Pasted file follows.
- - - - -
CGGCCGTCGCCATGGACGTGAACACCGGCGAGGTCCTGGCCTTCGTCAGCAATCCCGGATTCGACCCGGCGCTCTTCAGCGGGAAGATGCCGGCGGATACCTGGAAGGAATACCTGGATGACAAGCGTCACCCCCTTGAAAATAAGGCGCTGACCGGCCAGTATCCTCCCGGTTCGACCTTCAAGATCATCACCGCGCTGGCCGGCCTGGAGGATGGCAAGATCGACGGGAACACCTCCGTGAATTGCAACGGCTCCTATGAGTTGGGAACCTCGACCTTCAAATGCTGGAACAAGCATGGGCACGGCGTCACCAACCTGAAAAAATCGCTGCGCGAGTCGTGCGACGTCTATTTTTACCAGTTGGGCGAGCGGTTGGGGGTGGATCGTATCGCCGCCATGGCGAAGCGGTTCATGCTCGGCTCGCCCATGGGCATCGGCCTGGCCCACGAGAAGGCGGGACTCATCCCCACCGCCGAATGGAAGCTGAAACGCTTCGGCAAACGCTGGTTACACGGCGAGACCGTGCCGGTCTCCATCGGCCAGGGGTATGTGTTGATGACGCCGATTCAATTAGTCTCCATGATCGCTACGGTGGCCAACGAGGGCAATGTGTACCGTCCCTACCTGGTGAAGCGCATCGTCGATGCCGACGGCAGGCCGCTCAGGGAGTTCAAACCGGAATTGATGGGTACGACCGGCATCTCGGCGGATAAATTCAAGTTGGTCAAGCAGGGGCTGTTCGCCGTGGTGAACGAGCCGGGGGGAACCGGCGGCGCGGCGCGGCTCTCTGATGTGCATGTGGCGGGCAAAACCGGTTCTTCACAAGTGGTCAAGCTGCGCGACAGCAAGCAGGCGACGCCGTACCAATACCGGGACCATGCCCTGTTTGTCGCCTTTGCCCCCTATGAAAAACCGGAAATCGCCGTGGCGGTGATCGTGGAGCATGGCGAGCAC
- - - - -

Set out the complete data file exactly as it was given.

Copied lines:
CGGCCGTCGCCATGGACGTGAACACCGGCGAGGTCCTGGCCTTCGTCAGCAATCCCGGATTCGACCCGGCGCTCTTCAGCGGGAAGATGCCGGCGGATACCTGGAAGGAATACCTGGATGACAAGCGTCACCCCCTTGAAAATAAGGCGCTGACCGGCCAGTATCCTCCCGGTTCGACCTTCAAGATCATCACCGCGCTGGCCGGCCTGGAGGATGGCAAGATCGACGGGAACACCTCCGTGAATTGCAACGGCTCCTATGAGTTGGGAACCTCGACCTTCAAATGCTGGAACAAGCATGGGCACGGCGTCACCAACCTGAAAAAATCGCTGCGCGAGTCGTGCGACGTCTATTTTTACCAGTTGGGCGAGCGGTTGGGGGTGGATCGTATCGCCGCCATGGCGAAGCGGTTCATGCTCGGCTCGCCCATGGGCATCGGCCTGGCCCACGAGAAGGCGGGACTCATCCCCACCGCCGAATGGAAGCTGAAACGCTTCGGCAAACGCTGGTTACACGGCGAGACCGTGCCGGTCTCCATCGGCCAGGGGTATGTGTTGATGACGCCGATTCAATTAGTCTCCATGATCGCTACGGTGGCCAACGAGGGCAATGTGTACCGTCCCTACCTGGTGAAGCGCATCGTCGATGCCGACGGCAGGCCGCTCAGGGAGTTCAAACCGGAATTGATGGGTACGACCGGCATCTCGGCGGATAAATTCAAGTTGGTCAAGCAGGGGCTGTTCGCCGTGGTGAACGAGCCGGGGGGAACCGGCGGCGCGGCGCGGCTCTCTGATGTGCATGTGGCGGGCAAAACCGGTTCTTCACAAGTGGTCAAGCTGCGCGACAGCAAGCAGGCGACGCCGTACCAATACCGGGACCATGCCCTGTTTGTCGCCTTTGCCCCCTATGAAAAACCGGAAATCGCCGTGGCGGTGATCGTGGAGCATGGCGAGCAC